Rightly or wrongly, Forrest J. Ackerman used to bill himself as “Mr. Science Fiction”. He claimed to have coined the expression “SciFi” (which up until the last few years was widely derided by the hard-core science fiction community as being too commercial and unscientific).
He wrote, edited, agented, produced, and collected, collected, collected.
I formed my first opinion of Ackerman when I read about his proposed film adaptation for J.R.R. Tolkien’s The Lord of the Rings. I was not favorably impressed (and that opinion, I should disclose, was formed decades after the deal fell through anyway).
A lot of fans loved and respected Forrey — he certainly accomplished more than I have, and for that he deserves a lot of recognition. It’s just that there were days when I wished the news media didn’t truck him out as the face of science fiction and fantasy fandom.
But I digress from the. The Associated Press tells us that the remnants of Ackerman’s personal memorabilia collection will be auctioned in April. Proceeds are projected to be around $500,000 and according to his will the money will be divided evenly among his friends.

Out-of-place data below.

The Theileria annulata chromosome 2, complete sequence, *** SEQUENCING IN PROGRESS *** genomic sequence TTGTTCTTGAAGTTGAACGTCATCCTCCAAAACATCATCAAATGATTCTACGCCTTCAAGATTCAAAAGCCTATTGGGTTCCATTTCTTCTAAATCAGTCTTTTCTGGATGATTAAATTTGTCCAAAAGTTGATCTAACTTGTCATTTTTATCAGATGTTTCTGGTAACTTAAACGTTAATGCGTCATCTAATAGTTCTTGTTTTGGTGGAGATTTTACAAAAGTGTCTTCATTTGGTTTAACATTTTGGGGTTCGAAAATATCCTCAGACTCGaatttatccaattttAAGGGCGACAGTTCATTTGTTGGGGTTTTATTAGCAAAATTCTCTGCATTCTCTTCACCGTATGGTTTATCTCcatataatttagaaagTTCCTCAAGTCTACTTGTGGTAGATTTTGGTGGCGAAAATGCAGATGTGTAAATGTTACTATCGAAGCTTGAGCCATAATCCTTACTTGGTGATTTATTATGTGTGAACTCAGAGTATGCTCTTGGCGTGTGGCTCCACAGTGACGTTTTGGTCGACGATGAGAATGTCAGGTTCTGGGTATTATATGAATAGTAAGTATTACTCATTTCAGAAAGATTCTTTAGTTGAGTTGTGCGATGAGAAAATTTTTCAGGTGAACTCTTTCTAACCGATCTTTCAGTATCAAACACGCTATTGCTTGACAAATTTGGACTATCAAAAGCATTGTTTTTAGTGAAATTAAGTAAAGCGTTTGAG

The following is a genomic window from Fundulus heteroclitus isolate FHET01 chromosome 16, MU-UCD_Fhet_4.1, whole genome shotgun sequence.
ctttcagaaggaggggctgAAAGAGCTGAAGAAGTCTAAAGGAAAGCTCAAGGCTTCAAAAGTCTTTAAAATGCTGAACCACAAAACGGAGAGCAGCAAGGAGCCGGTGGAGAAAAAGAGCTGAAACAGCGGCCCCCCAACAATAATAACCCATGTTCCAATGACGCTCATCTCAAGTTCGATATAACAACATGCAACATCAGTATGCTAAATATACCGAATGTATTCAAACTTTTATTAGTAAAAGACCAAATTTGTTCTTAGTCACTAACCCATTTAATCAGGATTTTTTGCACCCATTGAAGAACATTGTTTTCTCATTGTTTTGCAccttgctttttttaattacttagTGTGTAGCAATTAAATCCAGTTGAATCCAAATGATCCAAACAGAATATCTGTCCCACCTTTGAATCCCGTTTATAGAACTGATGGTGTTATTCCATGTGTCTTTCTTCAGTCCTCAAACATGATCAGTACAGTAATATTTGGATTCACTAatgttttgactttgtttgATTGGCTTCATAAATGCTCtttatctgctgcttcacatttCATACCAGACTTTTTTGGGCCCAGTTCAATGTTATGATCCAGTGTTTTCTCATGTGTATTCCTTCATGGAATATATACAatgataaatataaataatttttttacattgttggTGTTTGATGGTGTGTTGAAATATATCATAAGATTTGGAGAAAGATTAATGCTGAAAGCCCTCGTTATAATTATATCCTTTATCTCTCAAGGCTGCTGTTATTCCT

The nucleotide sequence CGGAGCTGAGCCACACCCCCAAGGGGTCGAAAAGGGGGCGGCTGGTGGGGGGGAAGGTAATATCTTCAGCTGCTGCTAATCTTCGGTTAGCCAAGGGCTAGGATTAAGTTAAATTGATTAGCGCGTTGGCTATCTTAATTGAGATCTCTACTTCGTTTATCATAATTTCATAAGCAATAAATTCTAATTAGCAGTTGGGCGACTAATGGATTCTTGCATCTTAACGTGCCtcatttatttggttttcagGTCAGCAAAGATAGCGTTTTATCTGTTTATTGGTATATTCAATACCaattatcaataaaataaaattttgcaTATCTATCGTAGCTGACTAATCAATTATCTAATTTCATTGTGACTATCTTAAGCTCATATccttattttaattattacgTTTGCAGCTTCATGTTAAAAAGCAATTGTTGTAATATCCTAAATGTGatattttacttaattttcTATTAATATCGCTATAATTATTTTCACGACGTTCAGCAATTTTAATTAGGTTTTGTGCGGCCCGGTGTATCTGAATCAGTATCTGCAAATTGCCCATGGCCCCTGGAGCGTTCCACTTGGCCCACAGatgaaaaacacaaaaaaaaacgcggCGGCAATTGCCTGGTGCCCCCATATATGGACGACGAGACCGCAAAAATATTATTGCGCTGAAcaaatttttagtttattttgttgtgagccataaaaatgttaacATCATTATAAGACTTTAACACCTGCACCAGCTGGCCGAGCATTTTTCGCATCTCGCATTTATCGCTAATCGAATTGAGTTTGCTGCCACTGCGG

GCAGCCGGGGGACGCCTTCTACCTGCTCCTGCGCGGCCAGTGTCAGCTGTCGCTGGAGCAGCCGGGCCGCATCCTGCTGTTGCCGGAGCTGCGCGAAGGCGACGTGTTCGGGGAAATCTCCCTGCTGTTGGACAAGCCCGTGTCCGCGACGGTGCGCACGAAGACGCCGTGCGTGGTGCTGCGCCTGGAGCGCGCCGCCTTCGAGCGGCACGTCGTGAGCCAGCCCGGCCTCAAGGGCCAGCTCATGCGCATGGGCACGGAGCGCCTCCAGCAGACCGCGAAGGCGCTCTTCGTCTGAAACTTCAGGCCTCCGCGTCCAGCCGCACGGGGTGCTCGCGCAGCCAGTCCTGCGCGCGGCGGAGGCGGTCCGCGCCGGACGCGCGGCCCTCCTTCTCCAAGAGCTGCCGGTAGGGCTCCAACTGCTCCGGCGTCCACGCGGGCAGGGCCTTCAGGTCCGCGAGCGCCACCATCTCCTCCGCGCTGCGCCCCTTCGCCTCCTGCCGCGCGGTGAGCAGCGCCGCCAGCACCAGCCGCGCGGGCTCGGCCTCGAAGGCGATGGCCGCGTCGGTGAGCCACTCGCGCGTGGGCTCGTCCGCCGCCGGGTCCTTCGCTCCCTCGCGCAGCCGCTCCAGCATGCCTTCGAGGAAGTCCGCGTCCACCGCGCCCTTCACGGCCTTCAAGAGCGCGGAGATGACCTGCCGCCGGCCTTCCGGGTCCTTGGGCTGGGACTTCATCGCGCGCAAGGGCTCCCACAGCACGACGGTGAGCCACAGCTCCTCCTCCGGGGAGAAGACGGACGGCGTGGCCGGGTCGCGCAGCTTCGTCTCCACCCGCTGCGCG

Of course, even in hard economic times we have recently seen some impressive auctions for science fiction and fantasy collectibles One must wonder if maybe the magic of Ackerman’s touch will raise the value just a little bit beyond the projected value. I’m sure his friends and heirs would appreciate seeing more than $500,000.
But more importantly, what was once arguably the largest collection of science fiction and fantasy memorabilia will soon cease to exist in any form similar to its once legendary state. People will walk away with bits and pieces, but like Humpty Dumpty those pieces will never be put back together again.
Much of the Ackerman collection has already been sold or given away (he took care of that while he was still alive). The gestalt, the whole that was greater than the sum of its parts, has dwindled and soon will vanish completely.
It will be the end of an era, albeit an era that perhaps has passed quietly and gracefully into the night. Before long, it may take a Legolasian sensitivity to detect any remnant of the love for science fiction, imagination, and “what if” that went into that collection.
“High he builded us,” those memorabilia might cry to ears that still can hear. “Long he cherished us. But he is gone. Gone.”
Check out the Profiles In History Web site to stay on top of auction-related news. They are handling the sale.
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